The Post's "instinct" {"Babies," editorial, June 4} is to support legislation calling for mandated family leave, admittedly with "some uneasiness," since the costs to business are unknown. The bill is one of several mandated benefit proposals -- with unknown costs -- on a fast track in Congress. While intended to help workers, these bills are no gift -- the unavoidable price will be lost jobs, lowered productivity and reductions in existing benefit packages.

There is no doubt that 18 weeks of leave for the birth, adoption or serious illness of a child, as mandated in the Family and Medical Leave Act of 1987, would be an excellent benefit. But what if a company is forced to cut back on other benefits in order to offer it? How does 18 weeks of leave stack up against a health-care plan that covers dependents? How does it stack up against a job?

The benefit pie can only be stretched so far. Many businesses today already are near the breaking point, as they struggle to compete in an international marketplace marked by a $170 billion U.S. trade deficit. It is courting trouble to load massive new costs on industry -- especially small business, which has generated nearly 70 percent of the nation's new jobs since 1982.

And there will be costs. Proponents argue that the family leave proposed is unpaid, but businesses would have to continue health benefits for absent workers, recruit and train replacements or double the workload of existing employees -- and pay in overtime and reduced productivity. A company's ability to adjust would depend in large part on its size -- but under this bill, companies with 15 employees are subject to the same mandates as companies with 15,000.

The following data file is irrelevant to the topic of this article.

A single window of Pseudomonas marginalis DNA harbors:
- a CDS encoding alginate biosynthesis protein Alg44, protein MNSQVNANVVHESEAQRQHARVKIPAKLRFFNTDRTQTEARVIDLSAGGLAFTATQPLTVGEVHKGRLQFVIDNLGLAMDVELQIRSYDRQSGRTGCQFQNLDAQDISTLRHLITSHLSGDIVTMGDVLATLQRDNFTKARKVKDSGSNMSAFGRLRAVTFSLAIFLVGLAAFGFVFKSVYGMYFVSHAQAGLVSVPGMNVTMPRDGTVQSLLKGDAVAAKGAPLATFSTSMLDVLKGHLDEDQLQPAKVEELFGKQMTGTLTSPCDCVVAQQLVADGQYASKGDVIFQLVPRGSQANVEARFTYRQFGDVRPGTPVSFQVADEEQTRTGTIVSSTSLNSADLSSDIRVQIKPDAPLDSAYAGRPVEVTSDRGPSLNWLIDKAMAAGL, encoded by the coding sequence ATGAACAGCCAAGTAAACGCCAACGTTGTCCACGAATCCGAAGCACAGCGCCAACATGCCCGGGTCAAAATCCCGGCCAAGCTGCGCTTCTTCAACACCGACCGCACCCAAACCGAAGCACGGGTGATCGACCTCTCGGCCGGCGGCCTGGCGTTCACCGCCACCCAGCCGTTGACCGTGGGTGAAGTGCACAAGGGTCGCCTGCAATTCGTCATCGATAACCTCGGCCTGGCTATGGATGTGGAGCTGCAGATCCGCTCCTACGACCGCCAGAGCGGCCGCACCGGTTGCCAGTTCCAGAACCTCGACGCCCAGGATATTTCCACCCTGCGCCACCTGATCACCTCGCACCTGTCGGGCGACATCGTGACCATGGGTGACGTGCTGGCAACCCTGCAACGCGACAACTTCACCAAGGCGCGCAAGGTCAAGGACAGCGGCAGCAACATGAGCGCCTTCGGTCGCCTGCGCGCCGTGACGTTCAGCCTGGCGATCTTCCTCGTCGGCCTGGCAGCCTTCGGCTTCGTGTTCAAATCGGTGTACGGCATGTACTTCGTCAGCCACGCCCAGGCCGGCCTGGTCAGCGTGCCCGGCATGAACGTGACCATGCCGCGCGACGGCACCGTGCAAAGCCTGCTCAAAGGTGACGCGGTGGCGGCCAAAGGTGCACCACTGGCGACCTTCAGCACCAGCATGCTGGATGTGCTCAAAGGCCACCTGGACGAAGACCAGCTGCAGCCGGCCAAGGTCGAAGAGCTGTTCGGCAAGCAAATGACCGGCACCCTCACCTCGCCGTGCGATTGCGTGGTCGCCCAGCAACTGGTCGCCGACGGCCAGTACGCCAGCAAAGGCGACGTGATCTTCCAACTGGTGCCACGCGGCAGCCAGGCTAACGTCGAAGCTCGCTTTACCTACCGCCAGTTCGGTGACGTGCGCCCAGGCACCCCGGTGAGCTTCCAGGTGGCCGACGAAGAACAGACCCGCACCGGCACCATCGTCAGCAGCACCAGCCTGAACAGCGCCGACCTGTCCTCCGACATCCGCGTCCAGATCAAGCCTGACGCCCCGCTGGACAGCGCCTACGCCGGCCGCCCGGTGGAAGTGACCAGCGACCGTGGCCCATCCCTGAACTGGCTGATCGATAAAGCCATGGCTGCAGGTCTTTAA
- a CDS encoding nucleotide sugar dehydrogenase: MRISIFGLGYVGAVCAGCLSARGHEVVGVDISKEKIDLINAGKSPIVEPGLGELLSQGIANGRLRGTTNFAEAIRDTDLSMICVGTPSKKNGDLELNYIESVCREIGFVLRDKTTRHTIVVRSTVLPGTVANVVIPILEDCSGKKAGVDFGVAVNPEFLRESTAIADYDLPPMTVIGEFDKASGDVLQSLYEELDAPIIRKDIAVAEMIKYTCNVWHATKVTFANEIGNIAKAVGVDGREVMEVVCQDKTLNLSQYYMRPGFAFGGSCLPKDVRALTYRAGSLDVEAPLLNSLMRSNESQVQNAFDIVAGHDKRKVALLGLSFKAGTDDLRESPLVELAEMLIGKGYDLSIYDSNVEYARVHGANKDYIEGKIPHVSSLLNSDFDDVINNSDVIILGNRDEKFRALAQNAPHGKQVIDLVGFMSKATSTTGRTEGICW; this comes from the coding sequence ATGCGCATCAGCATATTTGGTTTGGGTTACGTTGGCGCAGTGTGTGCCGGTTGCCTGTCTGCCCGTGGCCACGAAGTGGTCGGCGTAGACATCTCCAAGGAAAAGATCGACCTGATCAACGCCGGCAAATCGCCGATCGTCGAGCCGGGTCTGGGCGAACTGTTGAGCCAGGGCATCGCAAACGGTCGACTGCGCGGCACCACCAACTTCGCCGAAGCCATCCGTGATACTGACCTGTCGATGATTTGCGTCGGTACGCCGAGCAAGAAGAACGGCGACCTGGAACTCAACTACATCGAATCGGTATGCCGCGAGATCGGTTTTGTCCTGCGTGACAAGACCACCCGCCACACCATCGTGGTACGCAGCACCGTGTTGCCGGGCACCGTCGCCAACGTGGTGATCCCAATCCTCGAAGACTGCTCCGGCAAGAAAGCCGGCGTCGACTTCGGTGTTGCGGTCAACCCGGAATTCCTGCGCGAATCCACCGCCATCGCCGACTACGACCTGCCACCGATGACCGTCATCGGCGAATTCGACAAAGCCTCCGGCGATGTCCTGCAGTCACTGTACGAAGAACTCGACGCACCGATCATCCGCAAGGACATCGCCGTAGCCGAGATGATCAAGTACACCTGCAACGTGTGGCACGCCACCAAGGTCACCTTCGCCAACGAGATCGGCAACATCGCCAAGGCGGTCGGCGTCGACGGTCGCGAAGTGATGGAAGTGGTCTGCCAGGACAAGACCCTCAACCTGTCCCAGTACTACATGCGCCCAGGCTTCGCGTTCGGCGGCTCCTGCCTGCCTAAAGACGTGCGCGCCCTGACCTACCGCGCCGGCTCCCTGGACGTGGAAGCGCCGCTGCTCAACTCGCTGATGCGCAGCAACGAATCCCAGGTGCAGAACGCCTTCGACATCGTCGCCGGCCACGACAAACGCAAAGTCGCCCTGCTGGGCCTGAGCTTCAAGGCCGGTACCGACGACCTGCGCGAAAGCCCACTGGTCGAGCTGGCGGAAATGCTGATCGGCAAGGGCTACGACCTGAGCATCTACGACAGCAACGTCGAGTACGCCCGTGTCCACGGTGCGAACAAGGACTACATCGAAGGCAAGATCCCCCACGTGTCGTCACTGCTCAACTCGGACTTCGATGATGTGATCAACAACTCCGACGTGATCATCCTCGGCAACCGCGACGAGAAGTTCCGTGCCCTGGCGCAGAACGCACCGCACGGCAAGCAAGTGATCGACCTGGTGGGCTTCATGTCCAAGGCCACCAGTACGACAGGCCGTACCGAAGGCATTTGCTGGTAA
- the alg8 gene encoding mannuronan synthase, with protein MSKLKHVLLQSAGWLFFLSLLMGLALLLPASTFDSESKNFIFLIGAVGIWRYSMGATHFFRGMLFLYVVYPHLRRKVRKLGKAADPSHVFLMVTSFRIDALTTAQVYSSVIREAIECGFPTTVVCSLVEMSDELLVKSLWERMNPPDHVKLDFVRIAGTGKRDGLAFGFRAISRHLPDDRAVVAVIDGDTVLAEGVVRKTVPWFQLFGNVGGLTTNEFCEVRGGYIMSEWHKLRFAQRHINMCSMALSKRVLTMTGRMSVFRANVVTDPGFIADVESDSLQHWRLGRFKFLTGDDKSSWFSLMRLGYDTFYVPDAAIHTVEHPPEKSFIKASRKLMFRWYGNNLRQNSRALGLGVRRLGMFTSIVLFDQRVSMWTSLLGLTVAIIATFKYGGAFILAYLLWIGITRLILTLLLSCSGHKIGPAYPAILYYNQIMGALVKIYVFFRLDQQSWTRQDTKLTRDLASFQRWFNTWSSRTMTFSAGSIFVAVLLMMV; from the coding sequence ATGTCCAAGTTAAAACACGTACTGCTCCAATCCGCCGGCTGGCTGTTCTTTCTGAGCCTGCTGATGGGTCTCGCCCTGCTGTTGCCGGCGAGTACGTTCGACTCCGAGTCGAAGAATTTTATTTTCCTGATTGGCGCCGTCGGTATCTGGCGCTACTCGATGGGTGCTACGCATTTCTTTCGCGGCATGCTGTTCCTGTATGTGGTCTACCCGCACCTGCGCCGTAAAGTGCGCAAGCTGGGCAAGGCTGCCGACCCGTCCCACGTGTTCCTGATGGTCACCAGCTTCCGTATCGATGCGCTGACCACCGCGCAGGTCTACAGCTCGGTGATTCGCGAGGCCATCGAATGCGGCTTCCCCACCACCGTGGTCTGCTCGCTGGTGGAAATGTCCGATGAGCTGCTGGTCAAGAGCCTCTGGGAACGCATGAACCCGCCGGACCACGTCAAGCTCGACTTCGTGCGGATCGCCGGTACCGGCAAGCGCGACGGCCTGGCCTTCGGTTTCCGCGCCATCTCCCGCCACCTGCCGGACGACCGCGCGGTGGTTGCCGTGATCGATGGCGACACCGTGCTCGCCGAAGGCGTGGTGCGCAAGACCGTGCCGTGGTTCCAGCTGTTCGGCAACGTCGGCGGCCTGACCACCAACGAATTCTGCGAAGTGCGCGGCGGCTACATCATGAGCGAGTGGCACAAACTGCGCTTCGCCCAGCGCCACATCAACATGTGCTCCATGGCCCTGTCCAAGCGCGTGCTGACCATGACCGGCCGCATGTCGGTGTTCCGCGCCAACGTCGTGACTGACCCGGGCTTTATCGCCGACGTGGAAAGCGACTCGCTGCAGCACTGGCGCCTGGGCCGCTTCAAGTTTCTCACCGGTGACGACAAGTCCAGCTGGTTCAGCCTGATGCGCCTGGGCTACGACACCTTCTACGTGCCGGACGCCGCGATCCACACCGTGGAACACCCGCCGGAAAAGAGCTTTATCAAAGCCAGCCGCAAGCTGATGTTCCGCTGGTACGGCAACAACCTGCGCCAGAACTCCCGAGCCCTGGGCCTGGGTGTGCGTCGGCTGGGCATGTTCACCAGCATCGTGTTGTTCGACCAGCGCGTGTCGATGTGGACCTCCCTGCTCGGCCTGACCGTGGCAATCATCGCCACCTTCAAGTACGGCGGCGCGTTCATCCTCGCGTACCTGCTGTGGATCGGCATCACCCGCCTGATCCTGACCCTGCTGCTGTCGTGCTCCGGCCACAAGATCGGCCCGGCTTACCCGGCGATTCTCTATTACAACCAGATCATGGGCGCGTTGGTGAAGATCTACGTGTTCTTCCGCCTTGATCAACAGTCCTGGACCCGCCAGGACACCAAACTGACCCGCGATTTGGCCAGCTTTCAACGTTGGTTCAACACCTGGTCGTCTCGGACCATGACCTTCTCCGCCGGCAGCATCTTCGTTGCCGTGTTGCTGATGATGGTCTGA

Employers are not blind to the fact that women are a sizable portion of the labor force -- 44 percent and growing. Successful employers are savvy enough to realize that family benefits are a terrific recruitment and retention tool. More and more companies are offering innovative programs such as flex time, parental leave and child-care vouchers to help workers cope with family/job responsibilities.

The key is flexibility -- flexibility to tailor benefit packages to meet the varying needs of differing work forces and to allow businesses to grow and prosper. Costly legislated mandates will stifle business expansion. Why not focus our energies instead on creating more jobs and prosperity? A better standard of living will do more for our workers and families than any combination of benefits. ALEXANDER B. TROWBRIDGE President, National Association of Manufacturers Washington

It isn't only "babies" that would benefit from the passage of the Family and Medical Leave Act of 1987.

An estimated 5 million Americans now care in some way for older relatives and friends as well as for spouses. These individuals provide between 80 and 90 percent of the medically related care, personal care, household maintenance, transportation and shopping assistance needed by older persons.

While the role of care giver is a rewarding one, it can also place great physical, emotional and financial burdens on individuals and families. The cost to care givers -- in terms of their own sense of well-being, health, employment and financial security -- may be high, often too high. And there is increasing evidence that care-giving-related stress may be having an adverse affect on industry in terms of increased absenteeism, higher error rates and lower productivity, and greater utilization of employee medical benefits.

The Family and Medical Leave Act recognizes the contributions and needs of the growing number of Americans who must care for their families and work at the same time. It recognizes that this phenomenon will become more significant as the number of older persons continues to increase. For these reasons alone, it is worthy of passage. CYRIL F. BRICKFIELD Executive Director American Association of Retired Persons Washington